11 years in Guantanamo without trial or charges

In a statement to CBS News, a foreign ministry spokesman added: "Aamer's case remains a high priority for the UK Government, and we continue to make clear to the U.S. that we want him released and returned to the UK as a matter of urgency."

Several British members of Parliament wrote to members of Congress two years ago calling on the U.S. to free Aamer. They never received a response, according to British Member of Parliament Jeremy Corbyn, who co-authored the letter.

"He has a legal right to be in the U.K. His wife is a British national, his children are British nationals, and therefore, we believe, that the British government has a responsibility to care for him," Corbyn said. "Why don't they either put him on trial or release him? I suspect they think he knows too much, will say too much, and will describe too much about life in Guantanamo."

Aamer does claim he endured physical abuse at the hands of his American captors at Guantanamo and earlier at Bagram Air Base in Afghanistan - that he was forced to stand naked before groups of guards, including women, was deprived of sleep, and exposed to loud music, bright light, and temperature extremes. He says at times he was beaten, slammed against walls, and suspended by his arms with his arms twisted behind his back.

At Guantanamo, Aamer has protested his confinement by going on hunger strikes, resulting in guards force-feeding him with tubes down his nose.

Aamer has told his attorneys that he is among the growing group of active hunger strikers at Guantanamo. On Friday, Aamer told Clive Stafford Smith, Director of the Human Rights Group Reprieve, that he has been refusing meals since February 15 and has lost 32 pounds. The U.S. military does not release the names of any of the 37 men it counted as hunger strikers as of Friday.

Aamer spends 22 hours a day alone in a steel cell in Guantanamo's Camp Five Echo and gets two hours a day for outdoor recreation by himself, according to Kassem, who most recently visited Aamer last month.

"He is alone at all times. He is allowed no social contact with other inmates. The U.S. military will tell you that is not isolation, because he can scream through the vents and perhaps another prisoner will hear him and respond," Kassem said.

Guantanamo detainees are not permitted visitors except attorneys who have passed extensive background investigations. Phone calls to families do happen occasionally. Outgoing and incoming mail is subject to military censors.

"I miss you a lot," Aamer's 12-year-old son, Saif, wrote to his father last year in one redacted letter seen by CBS News. "We all love you a lot too."

The boy listed things he likes as rugby, basketball, swimming, wrestling, skating, karate, computer games, science, reading, and the Koran.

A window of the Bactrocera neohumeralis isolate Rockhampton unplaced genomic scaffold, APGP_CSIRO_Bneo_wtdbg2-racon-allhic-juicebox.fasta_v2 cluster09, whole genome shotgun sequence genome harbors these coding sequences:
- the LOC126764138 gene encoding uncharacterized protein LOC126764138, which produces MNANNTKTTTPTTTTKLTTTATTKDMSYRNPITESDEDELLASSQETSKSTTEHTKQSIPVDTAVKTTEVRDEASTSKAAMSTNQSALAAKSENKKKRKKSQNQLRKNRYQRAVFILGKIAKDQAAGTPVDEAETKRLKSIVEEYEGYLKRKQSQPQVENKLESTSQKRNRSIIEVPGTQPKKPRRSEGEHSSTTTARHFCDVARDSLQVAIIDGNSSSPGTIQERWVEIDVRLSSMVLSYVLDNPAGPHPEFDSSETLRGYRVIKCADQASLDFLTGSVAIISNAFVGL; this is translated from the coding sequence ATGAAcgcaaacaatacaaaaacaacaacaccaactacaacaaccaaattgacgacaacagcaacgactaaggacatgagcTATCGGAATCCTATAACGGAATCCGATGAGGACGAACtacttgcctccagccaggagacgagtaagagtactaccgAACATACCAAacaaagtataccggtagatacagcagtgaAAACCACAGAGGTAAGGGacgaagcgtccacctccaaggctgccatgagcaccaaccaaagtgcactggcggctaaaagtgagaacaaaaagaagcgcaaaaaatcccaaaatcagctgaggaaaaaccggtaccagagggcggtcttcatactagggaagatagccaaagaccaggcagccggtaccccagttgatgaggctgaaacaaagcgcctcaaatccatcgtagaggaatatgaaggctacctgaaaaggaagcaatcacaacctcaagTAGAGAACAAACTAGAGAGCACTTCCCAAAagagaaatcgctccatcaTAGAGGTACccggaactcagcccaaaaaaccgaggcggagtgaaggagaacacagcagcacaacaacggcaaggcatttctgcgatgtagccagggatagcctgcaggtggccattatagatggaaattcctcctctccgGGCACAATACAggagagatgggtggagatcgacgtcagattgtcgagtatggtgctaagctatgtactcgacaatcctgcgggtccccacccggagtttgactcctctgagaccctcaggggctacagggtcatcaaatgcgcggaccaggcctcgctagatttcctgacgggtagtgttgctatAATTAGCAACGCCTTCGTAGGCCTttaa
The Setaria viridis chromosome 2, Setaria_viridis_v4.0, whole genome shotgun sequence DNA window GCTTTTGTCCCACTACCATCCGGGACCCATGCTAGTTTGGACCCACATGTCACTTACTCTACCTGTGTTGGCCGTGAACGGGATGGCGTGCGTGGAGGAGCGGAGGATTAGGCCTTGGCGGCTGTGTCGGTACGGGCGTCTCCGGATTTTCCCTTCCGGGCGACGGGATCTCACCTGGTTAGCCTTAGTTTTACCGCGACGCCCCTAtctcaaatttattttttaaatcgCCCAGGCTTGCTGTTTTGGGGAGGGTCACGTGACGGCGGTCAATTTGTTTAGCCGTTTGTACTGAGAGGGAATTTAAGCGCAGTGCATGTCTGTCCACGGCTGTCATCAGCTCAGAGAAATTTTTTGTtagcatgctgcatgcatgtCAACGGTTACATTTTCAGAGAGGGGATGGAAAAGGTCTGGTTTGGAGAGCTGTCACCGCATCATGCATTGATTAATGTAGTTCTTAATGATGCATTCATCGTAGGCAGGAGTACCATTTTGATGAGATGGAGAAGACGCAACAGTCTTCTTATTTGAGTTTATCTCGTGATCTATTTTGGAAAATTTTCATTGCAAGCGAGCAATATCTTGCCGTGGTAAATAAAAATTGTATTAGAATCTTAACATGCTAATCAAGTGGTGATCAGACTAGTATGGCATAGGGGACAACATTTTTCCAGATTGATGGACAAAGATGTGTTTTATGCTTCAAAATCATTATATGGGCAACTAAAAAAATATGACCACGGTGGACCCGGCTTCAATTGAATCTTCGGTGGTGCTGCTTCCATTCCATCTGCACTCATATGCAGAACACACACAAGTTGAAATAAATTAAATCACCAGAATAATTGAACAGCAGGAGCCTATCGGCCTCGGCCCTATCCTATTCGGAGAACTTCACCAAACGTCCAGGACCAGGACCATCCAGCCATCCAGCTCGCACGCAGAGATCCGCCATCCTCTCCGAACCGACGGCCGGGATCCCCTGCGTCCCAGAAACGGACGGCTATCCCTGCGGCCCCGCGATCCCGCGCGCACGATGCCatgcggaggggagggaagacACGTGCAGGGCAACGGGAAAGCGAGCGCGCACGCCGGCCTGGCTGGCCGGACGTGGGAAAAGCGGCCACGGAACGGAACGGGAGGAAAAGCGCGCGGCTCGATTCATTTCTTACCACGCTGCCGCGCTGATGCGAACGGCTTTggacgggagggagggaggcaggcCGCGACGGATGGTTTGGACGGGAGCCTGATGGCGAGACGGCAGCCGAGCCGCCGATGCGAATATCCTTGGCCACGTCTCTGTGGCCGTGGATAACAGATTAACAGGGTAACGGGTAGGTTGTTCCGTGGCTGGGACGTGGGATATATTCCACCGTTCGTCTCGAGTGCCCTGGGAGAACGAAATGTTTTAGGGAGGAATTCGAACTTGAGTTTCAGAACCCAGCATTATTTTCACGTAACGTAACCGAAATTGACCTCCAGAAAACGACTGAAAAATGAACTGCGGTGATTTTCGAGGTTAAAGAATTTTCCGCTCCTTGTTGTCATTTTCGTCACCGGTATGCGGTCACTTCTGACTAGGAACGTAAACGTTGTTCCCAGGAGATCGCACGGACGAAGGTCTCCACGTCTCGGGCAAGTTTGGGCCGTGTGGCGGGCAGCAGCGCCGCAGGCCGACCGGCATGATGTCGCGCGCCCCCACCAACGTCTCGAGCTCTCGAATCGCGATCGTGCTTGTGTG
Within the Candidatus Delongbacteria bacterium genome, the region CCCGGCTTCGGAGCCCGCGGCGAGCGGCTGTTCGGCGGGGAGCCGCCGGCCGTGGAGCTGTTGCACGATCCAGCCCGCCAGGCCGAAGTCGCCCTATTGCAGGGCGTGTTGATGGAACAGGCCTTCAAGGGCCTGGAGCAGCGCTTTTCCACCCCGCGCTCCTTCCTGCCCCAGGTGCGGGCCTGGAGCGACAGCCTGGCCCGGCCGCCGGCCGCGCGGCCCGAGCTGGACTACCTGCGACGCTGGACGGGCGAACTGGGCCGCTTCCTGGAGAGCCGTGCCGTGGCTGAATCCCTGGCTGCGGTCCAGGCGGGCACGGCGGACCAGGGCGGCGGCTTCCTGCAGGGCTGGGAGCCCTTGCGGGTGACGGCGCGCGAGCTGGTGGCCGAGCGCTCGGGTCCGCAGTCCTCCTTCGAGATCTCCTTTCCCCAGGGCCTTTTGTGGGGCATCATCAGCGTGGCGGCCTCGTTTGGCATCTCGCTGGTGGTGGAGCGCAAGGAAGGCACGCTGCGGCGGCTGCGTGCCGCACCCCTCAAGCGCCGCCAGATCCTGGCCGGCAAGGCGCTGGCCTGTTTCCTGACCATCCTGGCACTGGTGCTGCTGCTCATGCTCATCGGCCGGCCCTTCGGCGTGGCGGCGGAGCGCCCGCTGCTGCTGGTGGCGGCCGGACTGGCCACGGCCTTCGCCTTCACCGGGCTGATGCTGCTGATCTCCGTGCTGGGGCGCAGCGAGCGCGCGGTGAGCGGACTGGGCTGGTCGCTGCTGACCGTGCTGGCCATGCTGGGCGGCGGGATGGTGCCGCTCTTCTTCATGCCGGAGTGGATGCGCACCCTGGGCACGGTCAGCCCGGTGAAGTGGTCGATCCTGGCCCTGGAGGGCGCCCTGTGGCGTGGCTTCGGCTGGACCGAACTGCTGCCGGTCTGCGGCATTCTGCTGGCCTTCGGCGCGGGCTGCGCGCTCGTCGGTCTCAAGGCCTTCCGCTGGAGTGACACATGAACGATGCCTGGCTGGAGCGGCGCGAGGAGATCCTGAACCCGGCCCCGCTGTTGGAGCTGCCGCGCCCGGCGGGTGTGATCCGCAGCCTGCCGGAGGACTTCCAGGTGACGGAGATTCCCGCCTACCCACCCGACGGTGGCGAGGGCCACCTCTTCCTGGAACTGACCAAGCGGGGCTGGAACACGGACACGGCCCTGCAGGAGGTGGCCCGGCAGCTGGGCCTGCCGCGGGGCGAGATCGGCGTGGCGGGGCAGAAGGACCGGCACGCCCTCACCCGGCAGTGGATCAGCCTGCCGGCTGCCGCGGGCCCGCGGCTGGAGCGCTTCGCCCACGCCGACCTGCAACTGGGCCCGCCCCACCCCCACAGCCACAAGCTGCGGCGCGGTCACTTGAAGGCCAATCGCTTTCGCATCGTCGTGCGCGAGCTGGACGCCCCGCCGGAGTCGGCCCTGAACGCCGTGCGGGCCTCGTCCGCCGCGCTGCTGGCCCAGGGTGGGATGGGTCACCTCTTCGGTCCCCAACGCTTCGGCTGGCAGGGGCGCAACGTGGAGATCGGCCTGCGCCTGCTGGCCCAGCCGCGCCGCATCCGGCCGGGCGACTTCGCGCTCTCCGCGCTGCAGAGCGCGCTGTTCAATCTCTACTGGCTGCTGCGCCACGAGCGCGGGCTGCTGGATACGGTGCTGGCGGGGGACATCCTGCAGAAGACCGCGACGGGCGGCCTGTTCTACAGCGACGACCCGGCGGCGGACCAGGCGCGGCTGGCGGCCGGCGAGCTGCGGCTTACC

"Please come back quick so we can go to places with you and so we can see you," Saif wrote. "We all have grown."

With no criminal or military charges ever filed against him, the only available government accusations about Shaker Aamer are contained in old Defense Department detainee assessments posted by WikiLeaks. The 2004 paperwork alleged Aamer was tied to a European support network for al Qaeda and lived briefly in London with convicted 9/11 conspirator Zacarias Moussaoui. It called Aamer a close associate of Osama bin Laden who had visited an al Qaeda training camp in Afghanistan. It said he later participated in jihadist combat and had expressed a desire to be a martyr.

"What you have in those documents is not evidence," said Kassem.

Jeremy Corbyn, the British MP advocating for Aamer's return, called on President Obama to fulfill his 2008 campaign pledge. "He told the world he would close down Guantanamo Bay, because he thought it was a disfigurement of the principles of U.S. democracy and justice. I want him to stand by his words."

Before he left his post this month, National Security Council spokesman Tommy Vietor told CBS News: "The President is still committed to closing the prison at Guantanamo Bay. He thinks it is in our national security interest to do so. But the bottom line is Congress has put every hurdle it can find in our path to close the prison."

Congress has also blocked detainee transfers to the U.S. mainland for either incarceration in federal prisons or trials in federal courts, Vietor said, "despite the fact that federal courts are a more tried and tested venue for terrorist conspiracy and material support charges."

Still, Ambassador Dan Fried, the U.S. State Department's special envoy for transferring Guantánamo detainees during Obama's first term, has been re-assigned, and his office was eliminated with its duties now handled by the department's legal counsel's office.

The word "Guantanamo" never came up during Senate confirmation hearing for newly sworn-in Defense Secretary Chuck Hagel.

Aamer's supporters launched an online petition for his release on the U.S. government's "We The People" website but fell short of the 100,000 signatures that were needed by March 8 to require the White House to formally respond.

"He's a very perseverant person, he's a very hopeful person," Aamer attorney Kassem said. "He is by no means a broken man. He continues to struggle and hope and live."

CBS News correspondent Mark Phillips and producer Ella Flaye in London contributed to this report.